Urban Outfitters is going to be a harder break up than Topshop. I’ve often purchased their BDG branded jeans, which seem to always fit. But, alas, we must part ways. Mostly because there is next to no information on their sustainability efforts, and what little there is does not relate to specific brands or products. They have some current initiatives for switching to alternative energy and recycling waste, however there is absolutely nothing about how their clothes are made. Which is, you know, what their business is built on…

The most annoying thing about all of this is Urban’s marketing strategy targeting ‘woke’ millennials/Gen Zers, trying to sell us house plants and refillable water bottles; apparently it’s impossible to translate this into the majority of their lines (file this under: things that make you go hmmmmm…).

But that’s the bad stuff out of the way. Who’s actually making an effort?

Well, a search for sustainable jeans manufacturers often turns up results that aren’t ideal; take M.i.h. Jeans and RE/DONE, who each charge upwards of £200 for a pair, or Reformation, selling cheaper jeans but shipping from America. Luckily there are some brands who are closer to home and a little friendlier on the pockets.


Reasonable prices, cute styles and ALL cotton 100% sustainably sourced: Monki is definitely the place to go. They have loads of info on their website, which means it’s really easy for a regular consumer to find out about their eco-friendly efforts. They’re part of the BCI; they don’t use rainforest products, real furs or angora wool; they don’t test any products on animals; and they don’t use PVC in their products. There are also some more vague promises for the future, but overall they’re looking pretty good.


All of these brands are pretty transparent, which is so helpful when you’re trying to become a more conscious shopper, and ASOS is one of the best on this front. They have four ‘sustainable sourcing pillars’: improving traceability of raw materials, lowering environmental impact, investing in craftmanship and engaging with customers on sustainability. They’re part of the BCI and have a target of 95% more sustainable cotton by next year. To find products directly linked to their sustainability efforts, just search for the Eco Edit on their website, or look for the symbol on product pages.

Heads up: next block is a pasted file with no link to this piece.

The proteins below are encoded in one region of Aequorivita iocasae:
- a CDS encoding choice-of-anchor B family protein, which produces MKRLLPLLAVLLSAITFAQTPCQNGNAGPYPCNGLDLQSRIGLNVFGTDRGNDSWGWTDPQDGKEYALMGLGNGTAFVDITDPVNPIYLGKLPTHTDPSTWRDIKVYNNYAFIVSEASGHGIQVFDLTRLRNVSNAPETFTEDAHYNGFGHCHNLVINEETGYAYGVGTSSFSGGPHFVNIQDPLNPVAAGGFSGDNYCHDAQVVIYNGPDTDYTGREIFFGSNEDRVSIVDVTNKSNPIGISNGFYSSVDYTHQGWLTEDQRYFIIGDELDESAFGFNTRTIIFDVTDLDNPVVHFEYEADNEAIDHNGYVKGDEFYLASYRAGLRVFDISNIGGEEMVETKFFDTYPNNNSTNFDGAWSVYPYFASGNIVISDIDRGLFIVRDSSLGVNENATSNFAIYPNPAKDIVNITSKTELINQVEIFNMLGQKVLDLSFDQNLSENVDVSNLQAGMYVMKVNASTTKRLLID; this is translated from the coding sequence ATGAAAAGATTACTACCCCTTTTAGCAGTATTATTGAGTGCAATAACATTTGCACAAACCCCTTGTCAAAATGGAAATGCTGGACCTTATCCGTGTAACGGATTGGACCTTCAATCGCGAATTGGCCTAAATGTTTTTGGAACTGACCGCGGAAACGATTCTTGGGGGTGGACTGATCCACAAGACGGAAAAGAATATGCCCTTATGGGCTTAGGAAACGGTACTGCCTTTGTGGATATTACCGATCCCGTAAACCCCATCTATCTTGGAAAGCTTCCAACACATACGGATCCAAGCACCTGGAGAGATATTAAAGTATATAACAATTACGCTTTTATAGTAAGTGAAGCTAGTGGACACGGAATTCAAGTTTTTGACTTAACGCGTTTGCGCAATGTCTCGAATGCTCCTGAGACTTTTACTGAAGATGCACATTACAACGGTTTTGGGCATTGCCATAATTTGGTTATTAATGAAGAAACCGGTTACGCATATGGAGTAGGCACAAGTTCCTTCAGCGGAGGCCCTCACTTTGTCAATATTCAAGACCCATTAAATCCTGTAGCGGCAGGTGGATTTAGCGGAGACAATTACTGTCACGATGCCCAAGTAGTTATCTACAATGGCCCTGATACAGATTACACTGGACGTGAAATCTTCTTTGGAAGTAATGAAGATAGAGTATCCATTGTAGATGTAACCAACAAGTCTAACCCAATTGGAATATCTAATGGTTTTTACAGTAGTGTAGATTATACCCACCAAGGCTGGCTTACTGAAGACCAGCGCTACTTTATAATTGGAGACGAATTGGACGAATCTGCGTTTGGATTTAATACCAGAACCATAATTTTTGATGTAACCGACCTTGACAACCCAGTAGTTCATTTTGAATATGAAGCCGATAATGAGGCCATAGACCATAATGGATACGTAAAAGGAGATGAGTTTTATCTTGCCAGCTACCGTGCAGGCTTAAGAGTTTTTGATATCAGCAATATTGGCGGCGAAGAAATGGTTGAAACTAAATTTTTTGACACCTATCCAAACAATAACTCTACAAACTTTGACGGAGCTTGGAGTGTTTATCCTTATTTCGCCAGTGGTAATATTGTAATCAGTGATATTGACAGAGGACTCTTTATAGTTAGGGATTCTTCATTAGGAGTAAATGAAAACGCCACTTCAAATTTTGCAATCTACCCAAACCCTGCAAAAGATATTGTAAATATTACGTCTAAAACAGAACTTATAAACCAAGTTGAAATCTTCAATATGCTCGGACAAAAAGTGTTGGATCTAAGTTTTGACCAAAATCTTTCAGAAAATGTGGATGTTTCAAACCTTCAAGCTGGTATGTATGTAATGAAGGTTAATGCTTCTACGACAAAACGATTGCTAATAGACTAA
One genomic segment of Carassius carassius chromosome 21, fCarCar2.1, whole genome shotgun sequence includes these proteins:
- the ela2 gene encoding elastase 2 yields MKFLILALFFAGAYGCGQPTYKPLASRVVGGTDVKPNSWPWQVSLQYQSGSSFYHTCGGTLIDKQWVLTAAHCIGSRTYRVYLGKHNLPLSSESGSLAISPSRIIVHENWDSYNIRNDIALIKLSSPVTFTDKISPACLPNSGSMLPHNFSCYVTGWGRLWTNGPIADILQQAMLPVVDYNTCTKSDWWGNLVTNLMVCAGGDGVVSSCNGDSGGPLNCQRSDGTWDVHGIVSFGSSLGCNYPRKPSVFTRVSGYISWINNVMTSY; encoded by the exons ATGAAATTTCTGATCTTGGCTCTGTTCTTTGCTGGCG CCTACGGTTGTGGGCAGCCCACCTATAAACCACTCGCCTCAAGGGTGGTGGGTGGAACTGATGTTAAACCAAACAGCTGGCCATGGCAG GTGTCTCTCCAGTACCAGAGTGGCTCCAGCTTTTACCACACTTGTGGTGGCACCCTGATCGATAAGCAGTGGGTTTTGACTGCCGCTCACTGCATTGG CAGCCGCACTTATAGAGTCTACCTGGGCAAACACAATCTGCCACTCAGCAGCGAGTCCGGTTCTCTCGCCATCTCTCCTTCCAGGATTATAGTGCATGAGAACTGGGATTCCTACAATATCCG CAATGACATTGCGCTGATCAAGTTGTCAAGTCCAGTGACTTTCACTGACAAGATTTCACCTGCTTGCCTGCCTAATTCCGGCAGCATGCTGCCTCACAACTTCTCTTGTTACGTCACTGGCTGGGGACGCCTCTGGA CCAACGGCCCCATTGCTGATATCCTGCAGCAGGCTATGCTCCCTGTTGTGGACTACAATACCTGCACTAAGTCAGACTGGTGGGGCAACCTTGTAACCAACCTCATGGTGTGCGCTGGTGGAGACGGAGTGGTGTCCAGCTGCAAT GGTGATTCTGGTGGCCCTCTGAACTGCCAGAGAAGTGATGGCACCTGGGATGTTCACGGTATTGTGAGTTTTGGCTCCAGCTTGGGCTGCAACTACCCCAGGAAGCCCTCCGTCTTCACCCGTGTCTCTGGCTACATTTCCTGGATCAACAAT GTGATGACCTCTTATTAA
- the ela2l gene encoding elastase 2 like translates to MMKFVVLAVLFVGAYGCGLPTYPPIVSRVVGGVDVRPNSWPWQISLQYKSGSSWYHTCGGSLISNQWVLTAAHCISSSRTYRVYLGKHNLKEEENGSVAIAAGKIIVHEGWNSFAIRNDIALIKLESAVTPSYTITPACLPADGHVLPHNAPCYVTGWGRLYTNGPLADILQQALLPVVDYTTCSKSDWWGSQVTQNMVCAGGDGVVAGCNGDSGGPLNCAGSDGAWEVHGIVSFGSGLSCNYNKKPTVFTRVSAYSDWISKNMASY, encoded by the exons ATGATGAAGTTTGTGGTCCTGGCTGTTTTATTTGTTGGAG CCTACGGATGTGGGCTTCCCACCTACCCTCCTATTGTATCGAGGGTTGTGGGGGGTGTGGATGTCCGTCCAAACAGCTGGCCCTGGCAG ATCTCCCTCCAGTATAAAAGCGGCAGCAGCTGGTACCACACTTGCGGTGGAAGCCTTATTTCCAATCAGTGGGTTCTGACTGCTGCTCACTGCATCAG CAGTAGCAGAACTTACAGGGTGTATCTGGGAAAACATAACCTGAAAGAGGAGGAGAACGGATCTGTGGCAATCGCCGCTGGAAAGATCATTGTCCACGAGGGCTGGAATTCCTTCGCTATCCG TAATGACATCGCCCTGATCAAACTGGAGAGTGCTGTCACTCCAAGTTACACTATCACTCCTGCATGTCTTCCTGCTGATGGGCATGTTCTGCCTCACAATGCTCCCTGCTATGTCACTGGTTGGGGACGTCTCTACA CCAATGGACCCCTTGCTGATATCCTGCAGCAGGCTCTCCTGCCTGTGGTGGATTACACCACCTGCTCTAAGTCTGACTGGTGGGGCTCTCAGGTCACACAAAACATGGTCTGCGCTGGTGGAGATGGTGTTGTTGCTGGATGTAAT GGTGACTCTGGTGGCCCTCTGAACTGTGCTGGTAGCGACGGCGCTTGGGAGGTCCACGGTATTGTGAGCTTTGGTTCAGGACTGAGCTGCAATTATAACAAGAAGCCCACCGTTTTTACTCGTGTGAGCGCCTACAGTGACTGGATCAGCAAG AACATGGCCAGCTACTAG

Cheap Monday

This is the brand I eventually went for: not only is sustainability one of their core principles, they also have some really cool cuts and washes. As of SS18, all of their cotton is organic or recycled, and from FW18 all of their textile products will contain a minimum of 50% sustainable materials, set to increase over the coming seasons. All of their business partners have to sign their sustainability commitment, and they are the ONLY brand to have a suppliers list on their website which is easily available to consumers.

I ordered three pairs (two in the sale, wooo) and sent one back. The only annoying thing was that they were shipped all the way from Sweden, but unfortunately their only UK store is in London.

Screenshot 2018-11-05 at 12.15.43

^ The three pairs I ordered. I sent back the Revive Tainted Blue – the style just didn’t suit my short legs. I love the other two though, and they all fitted like a dream which is such a rarity!

{ Check out my new insta @_thegreenmode_ for how the jeans looked }

Other brands to look out for are WEEKDAYG STAR RAW and Levi’s Waterless Collection.

Overall, it was easier than I thought to find brands that make jeans sustainably which are still a reasonable price! However, it’s clear that some big hitters in the industry really need to up their game. The good news is, we can persuade the brands lagging behind by making conscious choices, to persuade them that sustainability – and transparency – is the only way forward.